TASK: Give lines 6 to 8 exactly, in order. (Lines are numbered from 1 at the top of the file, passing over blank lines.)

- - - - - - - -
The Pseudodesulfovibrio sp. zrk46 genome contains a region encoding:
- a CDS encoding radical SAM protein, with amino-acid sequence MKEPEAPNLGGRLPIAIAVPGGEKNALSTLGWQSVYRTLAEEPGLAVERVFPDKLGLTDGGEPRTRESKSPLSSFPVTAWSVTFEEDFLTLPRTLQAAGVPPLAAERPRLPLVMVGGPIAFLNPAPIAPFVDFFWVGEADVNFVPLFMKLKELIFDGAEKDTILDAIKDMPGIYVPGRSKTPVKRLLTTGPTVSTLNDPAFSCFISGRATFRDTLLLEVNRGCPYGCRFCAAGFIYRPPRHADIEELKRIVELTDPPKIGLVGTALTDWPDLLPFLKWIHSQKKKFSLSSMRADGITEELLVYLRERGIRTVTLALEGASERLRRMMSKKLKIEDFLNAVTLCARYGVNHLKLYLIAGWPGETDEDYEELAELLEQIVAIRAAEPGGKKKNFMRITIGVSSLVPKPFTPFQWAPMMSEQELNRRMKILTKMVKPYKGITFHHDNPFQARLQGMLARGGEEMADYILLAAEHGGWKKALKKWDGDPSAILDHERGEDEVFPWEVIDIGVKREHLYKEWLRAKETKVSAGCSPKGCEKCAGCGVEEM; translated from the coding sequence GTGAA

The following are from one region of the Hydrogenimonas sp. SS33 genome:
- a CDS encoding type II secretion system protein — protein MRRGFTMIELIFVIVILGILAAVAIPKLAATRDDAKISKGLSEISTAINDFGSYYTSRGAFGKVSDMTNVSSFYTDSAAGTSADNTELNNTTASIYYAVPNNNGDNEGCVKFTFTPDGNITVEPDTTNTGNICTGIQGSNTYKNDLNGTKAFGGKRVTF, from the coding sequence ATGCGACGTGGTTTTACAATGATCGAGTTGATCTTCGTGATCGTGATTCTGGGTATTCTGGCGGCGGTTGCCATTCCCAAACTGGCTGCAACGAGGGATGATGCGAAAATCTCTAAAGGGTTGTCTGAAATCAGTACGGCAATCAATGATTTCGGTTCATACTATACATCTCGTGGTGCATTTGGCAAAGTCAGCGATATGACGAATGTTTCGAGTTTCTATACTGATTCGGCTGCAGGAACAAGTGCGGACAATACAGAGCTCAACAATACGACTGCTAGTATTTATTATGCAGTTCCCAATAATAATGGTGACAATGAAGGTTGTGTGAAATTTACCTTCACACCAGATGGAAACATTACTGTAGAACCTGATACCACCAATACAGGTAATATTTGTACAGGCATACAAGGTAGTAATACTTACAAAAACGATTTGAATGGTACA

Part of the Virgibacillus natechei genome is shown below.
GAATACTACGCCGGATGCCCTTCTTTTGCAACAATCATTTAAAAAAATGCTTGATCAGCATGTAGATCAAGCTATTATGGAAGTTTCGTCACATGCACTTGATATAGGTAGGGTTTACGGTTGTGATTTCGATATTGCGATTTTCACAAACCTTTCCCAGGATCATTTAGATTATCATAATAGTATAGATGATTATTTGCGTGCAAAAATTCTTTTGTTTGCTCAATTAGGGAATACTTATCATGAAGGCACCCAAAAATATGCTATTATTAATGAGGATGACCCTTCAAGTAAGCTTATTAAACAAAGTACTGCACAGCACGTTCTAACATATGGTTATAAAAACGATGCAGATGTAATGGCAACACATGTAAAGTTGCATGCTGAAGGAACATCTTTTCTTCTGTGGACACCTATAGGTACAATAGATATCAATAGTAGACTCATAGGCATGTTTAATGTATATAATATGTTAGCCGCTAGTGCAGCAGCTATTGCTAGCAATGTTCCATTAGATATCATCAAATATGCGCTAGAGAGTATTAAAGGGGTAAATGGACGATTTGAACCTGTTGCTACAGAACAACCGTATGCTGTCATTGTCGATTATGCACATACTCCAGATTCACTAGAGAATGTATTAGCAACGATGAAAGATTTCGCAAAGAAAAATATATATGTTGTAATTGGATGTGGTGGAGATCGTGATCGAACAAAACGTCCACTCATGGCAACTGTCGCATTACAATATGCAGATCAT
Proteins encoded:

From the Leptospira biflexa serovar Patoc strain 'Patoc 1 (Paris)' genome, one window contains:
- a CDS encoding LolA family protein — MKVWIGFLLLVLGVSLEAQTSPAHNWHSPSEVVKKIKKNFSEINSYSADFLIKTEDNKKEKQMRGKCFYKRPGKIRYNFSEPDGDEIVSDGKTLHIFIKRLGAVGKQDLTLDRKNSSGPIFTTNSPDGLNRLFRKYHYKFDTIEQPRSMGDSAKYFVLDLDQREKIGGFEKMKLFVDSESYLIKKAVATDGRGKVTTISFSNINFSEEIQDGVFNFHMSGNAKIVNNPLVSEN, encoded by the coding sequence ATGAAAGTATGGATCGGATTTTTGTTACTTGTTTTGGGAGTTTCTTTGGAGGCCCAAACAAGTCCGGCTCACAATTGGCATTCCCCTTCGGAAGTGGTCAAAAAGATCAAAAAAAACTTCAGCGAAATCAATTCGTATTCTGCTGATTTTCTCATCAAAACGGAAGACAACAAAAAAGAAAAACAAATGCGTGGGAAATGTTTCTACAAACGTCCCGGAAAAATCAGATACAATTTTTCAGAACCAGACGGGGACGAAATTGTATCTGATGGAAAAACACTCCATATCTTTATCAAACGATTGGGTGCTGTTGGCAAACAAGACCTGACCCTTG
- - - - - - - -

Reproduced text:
GAATACTACGCCGGATGCCCTTCTTTTGCAACAATCATTTAAAAAAATGCTTGATCAGCATGTAGATCAAGCTATTATGGAAGTTTCGTCACATGCACTTGATATAGGTAGGGTTTACGGTTGTGATTTCGATATTGCGATTTTCACAAACCTTTCCCAGGATCATTTAGATTATCATAATAGTATAGATGATTATTTGCGTGCAAAAATTCTTTTGTTTGCTCAATTAGGGAATACTTATCATGAAGGCACCCAAAAATATGCTATTATTAATGAGGATGACCCTTCAAGTAAGCTTATTAAACAAAGTACTGCACAGCACGTTCTAACATATGGTTATAAAAACGATGCAGATGTAATGGCAACACATGTAAAGTTGCATGCTGAAGGAACATCTTTTCTTCTGTGGACACCTATAGGTACAATAGATATCAATAGTAGACTCATAGGCATGTTTAATGTATATAATATGTTAGCCGCTAGTGCAGCAGCTATTGCTAGCAATGTTCCATTAGATATCATCAAATATGCGCTAGAGAGTATTAAAGGGGTAAATGGACGATTTGAACCTGTTGCTACAGAACAACCGTATGCTGTCATTGTCGATTATGCACATACTCCAGATTCACTAGAGAATGTATTAGCAACGATGAAAGATTTCGCAAAGAAAAATATATATGTTGTAATTGGATGTGGTGGAGATCGTGATCGAACAAAACGTCCACTCATGGCAACTGTCGCATTACAATATGCAGATCAT
Proteins encoded:

From the Leptospira biflexa serovar Patoc strain 'Patoc 1 (Paris)' genome, one window contains: